Significance: Proteases make up 2% of the human proteome (3), and their functional activity is a unique, irreversible post-translational modification of their target substrates (7). Proteases are involved in a number of important physiological functions from blood coagulation to digestion and pathophysiological activities necessary for activation and propagation of cancer cascades and Alzheimer's disease (8). More information about protease biology and pathophysiology in addition to new selective therapeutics would be important for understanding and treating human disease.

Agency
National Institute of Health (NIH)
Institute
National Cancer Institute (NCI)
Type
Biotechnology Resource Grants (P41)
Project #
1P41CA196276-01
Application #
8702411
Study Section
Special Emphasis Panel (ZRG1-IMM-N (41))
Project Start
2014-09-24
Project End
2019-08-31
Budget Start
2014-09-24
Budget End
2015-08-31
Support Year
1
Fiscal Year
2014
Total Cost
$342,556
Indirect Cost
$122,556
Name
University of California San Francisco
Department
Type
DUNS #
094878337
City
San Francisco
State
CA
Country
United States
Zip Code
94143
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Wong, Kenneth R; Menendez, Elizabeth; Craik, Charles S et al. (2016) In vivo imaging of protease activity by Probody therapeutic activation. Biochimie 122:62-7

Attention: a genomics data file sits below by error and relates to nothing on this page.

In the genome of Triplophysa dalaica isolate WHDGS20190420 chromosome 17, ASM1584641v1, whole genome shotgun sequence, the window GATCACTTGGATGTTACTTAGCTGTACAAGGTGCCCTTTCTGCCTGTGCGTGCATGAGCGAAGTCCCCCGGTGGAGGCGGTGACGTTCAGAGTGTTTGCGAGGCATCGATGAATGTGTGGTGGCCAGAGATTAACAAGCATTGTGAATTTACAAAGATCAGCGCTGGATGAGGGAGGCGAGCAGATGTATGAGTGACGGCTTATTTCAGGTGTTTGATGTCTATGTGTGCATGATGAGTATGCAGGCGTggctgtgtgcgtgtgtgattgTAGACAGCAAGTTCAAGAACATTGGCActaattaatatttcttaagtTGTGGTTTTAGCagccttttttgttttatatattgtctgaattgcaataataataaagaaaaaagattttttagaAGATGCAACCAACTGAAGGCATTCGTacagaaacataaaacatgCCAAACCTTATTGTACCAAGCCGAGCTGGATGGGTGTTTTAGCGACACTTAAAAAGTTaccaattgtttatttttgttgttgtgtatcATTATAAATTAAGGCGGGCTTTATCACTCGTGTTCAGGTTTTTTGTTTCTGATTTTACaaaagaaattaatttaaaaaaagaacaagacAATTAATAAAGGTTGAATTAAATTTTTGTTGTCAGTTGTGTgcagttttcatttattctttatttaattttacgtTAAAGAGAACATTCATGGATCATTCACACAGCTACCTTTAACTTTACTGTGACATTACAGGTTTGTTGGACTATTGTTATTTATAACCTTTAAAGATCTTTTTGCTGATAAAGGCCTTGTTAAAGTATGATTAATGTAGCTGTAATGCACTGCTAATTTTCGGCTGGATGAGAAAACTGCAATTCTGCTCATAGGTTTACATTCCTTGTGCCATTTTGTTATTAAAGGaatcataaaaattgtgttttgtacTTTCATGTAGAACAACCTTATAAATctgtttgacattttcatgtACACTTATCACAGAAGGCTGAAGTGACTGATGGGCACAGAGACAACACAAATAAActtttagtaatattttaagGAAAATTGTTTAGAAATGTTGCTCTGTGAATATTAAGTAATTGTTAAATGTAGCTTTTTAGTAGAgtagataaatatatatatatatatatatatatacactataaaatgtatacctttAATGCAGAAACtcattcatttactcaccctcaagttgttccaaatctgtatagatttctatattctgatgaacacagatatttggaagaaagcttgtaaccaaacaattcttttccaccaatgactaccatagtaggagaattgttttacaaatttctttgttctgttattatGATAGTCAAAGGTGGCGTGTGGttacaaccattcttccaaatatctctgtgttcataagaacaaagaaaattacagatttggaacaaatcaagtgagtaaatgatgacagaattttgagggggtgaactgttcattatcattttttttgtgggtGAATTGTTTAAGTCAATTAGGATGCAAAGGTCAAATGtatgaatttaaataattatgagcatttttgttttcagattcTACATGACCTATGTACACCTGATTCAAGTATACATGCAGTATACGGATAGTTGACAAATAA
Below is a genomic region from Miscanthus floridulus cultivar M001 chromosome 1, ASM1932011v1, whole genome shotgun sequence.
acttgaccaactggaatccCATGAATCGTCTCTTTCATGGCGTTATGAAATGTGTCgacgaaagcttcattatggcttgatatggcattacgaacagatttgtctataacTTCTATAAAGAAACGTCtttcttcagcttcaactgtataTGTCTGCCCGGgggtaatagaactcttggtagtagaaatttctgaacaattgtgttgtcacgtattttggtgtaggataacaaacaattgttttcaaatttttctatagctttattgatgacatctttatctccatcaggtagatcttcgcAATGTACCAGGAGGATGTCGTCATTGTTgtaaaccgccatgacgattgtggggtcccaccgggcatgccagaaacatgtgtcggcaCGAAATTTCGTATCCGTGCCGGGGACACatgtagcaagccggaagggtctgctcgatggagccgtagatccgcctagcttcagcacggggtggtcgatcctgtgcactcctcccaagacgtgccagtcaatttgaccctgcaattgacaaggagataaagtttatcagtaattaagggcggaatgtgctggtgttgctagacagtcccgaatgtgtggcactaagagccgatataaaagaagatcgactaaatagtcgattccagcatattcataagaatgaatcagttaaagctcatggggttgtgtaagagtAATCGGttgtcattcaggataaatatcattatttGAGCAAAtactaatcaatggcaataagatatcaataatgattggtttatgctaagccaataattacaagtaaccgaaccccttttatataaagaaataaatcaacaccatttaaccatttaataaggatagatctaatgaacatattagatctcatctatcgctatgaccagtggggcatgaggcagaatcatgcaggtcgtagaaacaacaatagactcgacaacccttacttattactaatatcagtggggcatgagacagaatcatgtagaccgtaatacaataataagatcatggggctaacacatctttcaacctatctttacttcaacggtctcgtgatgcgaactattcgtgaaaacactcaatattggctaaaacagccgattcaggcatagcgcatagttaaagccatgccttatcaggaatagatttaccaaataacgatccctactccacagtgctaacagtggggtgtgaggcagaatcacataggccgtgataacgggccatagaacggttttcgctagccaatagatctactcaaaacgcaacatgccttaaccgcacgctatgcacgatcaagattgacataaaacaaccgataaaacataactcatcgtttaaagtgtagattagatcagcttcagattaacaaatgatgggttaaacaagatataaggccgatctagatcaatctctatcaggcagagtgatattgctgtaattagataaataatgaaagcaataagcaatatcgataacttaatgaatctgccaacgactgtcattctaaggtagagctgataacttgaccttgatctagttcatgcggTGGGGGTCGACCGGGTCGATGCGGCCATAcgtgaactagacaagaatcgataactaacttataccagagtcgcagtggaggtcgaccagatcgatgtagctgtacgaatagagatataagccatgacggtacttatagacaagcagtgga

Kim, JungMin; Wu, Shenping; Tomasiak, Thomas M et al. (2015) Subnanometre-resolution electron cryomicroscopy structure of a heterodimeric ABC exporter. Nature 517:396-400
LeBeau, Aaron M; Sevillano, Natalia; Markham, Kate et al. (2015) Imaging active urokinase plasminogen activator in prostate cancer. Cancer Res 75:1225-35
Hornsby, Michael; Paduch, Marcin; Miersch, Shane et al. (2015) A High Through-put Platform for Recombinant Antibodies to Folded Proteins. Mol Cell Proteomics 14:2833-47
Li, Keyu; Zettlitz, Kirstin A; Lipianskaya, Julia et al. (2015) A fully human scFv phage display library for rapid antibody fragment reformatting. Protein Eng Des Sel 28:307-16
Le Gall, Marianne; Crépin, Ronan; Neiveyans, Madeline et al. (2015) Neutralization of KIT Oncogenic Signaling in Leukemia with Antibodies Targeting KIT Membrane Proximal Domain 5. Mol Cancer Ther 14:2595-605